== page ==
Suddenly Need a Home Office? 10 Things to Consider When Converting Your Basement into an Office
Updated: Apr 15, 2020
In light of COVID-19, you may be thinking of how to best maintain productivity while working from home. If you are thinking of putting a new office in your home, you may not need to look any further than the basement. A lower level can be the ideal spot for a home office, since it can offer the necessary quiet and separation from the rest of the home.
If you think your basement could transition into a productive, comfortable home office, here are some tips to help you get started.
Assess the basement. Make sure the area is suitable for furniture; business equipment, such as computers and fax machines, communication lines, such as phone and Internet, storage needs, and basics such as lighting and heating or AC.
Consider the noise. Plan your basement space so that the office is at one end of the basement and noisy areas, such as playrooms or media rooms, are at the other. For extra insurance against noise, we can add sound insulation between the studs or add foam insulation to common walls.
Think about a separate entrance. If your new office will be visited by clients and you have a walk-out basement, it is always nice to have a separate entrance for privacy.
Plan your floor layout before any constructive work begins. For the best outcome, measure available space, then lay out furniture and organize it in the area. Consider proximity to existing outlets, any natural light and surrounding noise. Check out access points to ensure that furniture will fit through doors and stairwells, including any turns and ceiling heights. Wire for technology strategically. Be mindful of equipment specifications when designing or selecting office furniture so that printers, scanners, monitors etc. are properly placed. It is always better to have a plan for furniture prior to wiring.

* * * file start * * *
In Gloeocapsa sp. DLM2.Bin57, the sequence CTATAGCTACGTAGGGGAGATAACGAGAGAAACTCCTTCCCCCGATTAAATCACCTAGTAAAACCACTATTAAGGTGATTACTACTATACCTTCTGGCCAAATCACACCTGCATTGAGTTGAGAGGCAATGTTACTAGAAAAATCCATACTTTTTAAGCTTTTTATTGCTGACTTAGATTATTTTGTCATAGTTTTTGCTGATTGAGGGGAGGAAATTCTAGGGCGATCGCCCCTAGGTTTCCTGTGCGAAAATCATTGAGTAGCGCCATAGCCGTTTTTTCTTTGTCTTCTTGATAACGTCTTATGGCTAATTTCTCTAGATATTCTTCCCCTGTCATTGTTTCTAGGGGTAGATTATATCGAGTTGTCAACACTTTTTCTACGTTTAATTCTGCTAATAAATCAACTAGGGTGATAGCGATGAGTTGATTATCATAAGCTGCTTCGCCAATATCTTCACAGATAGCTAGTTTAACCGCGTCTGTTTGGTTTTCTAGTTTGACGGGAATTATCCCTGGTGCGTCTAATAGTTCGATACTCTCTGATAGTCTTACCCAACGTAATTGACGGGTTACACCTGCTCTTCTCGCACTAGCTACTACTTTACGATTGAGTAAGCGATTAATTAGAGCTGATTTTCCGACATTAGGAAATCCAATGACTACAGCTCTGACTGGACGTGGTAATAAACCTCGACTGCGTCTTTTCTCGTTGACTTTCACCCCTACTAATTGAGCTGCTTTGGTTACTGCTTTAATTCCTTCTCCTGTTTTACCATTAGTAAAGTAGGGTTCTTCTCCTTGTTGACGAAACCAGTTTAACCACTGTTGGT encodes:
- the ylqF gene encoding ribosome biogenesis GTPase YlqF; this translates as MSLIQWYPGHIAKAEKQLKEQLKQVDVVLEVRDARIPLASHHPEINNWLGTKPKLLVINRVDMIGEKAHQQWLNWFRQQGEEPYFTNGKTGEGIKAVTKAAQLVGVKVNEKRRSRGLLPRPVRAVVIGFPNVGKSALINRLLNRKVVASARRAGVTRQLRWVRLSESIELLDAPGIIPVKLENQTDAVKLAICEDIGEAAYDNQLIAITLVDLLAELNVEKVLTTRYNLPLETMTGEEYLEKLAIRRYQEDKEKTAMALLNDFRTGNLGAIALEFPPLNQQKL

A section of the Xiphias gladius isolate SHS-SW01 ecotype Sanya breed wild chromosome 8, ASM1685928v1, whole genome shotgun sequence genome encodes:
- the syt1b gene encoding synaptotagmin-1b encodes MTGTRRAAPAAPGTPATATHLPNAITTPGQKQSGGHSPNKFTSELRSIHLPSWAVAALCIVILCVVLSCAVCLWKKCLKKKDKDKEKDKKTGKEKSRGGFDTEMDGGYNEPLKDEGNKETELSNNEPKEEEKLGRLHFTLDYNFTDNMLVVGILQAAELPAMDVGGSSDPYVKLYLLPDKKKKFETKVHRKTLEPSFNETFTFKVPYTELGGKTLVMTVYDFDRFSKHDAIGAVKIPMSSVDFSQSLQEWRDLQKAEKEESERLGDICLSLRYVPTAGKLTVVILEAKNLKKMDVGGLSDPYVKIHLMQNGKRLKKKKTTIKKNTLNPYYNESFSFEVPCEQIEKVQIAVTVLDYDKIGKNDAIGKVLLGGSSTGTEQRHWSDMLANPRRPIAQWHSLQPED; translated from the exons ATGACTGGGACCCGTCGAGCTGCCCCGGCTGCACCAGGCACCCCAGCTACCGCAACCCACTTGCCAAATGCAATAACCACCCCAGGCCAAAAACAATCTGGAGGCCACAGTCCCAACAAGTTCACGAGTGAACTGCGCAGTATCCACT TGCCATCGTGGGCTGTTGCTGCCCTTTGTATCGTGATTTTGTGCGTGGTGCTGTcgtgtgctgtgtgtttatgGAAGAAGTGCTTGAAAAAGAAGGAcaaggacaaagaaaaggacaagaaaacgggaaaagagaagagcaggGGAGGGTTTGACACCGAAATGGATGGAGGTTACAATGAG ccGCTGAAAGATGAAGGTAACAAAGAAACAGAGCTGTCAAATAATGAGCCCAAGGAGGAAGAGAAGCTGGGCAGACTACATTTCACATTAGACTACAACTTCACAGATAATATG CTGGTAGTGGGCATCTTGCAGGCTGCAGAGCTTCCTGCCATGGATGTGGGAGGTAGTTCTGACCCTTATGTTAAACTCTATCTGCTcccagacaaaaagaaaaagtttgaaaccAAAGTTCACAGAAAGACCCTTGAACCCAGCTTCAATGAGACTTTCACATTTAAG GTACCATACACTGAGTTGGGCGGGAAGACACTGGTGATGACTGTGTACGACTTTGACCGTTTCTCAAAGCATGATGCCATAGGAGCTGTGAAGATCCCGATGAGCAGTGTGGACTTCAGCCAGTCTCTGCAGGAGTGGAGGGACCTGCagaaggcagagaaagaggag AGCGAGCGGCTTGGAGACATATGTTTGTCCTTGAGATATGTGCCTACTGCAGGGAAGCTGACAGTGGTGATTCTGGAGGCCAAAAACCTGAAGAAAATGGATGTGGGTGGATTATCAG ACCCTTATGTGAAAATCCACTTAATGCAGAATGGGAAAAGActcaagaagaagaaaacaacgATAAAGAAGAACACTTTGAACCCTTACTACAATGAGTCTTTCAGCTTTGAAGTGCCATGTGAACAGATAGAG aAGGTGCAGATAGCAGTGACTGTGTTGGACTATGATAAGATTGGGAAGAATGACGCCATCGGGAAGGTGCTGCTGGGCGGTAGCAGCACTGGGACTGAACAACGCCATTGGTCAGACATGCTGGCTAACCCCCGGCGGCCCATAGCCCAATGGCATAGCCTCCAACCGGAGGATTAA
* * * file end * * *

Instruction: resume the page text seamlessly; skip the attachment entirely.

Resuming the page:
Consider including a bathroom or kitchenette. Adding a bathroom and kitchenette as a part of your office environment can help you stay on track and keep from family or home-chore distractions. These added amenities will also be beneficial to the privacy issues one has if clients visit your home office.
Get the lighting right. Good lighting is critical to any workspace. In addition to overhead recessed lighting or ceiling fixtures, make sure you have the receptacles for under cabinet and plug-in lamps. If you’re short on table space, consider a clamp-style lamp — they allow you to add an adjustable task light anywhere that an edge is available.
Select hardworking storage. Drawers and cubbies to the side of desk space come in very handy. Of all the versatile office furniture we've seen in every price range, nothing beats Ikea’s line for value and usability. The cubby-style wall units come in all sizes, many colors and hold everything with unique accessory drawers, doors, baskets and shelves.
Don’t skimp on the seat. You’ll be spending tons of productive hours in your office chair, and you don't want to end the day with a sore back. “Spend your money here and get the most comfortable chair you can afford; we recommend giving office chairs a test-drive before purchasing one.
Leave your walls open for inspiration. Keep wall space, even the back of the door, open for posting your best ideas and those ever-important reminders. We recommend using whiteboards instead of blackboards to avoid dust allergens and suggest hanging magnetic and cork strips to keep track of small paper items and office supplies.
Reach out to us at Spagnolo Homes to discuss next steps and timing expectations. We’re still in the office and glad to brainstorm with you about how to transform your basement into an enjoyable and versatile workspace.
#workfromhome #WFH #covid19 #coronavirus #DIY #diyproject #homerenovations #homeoffice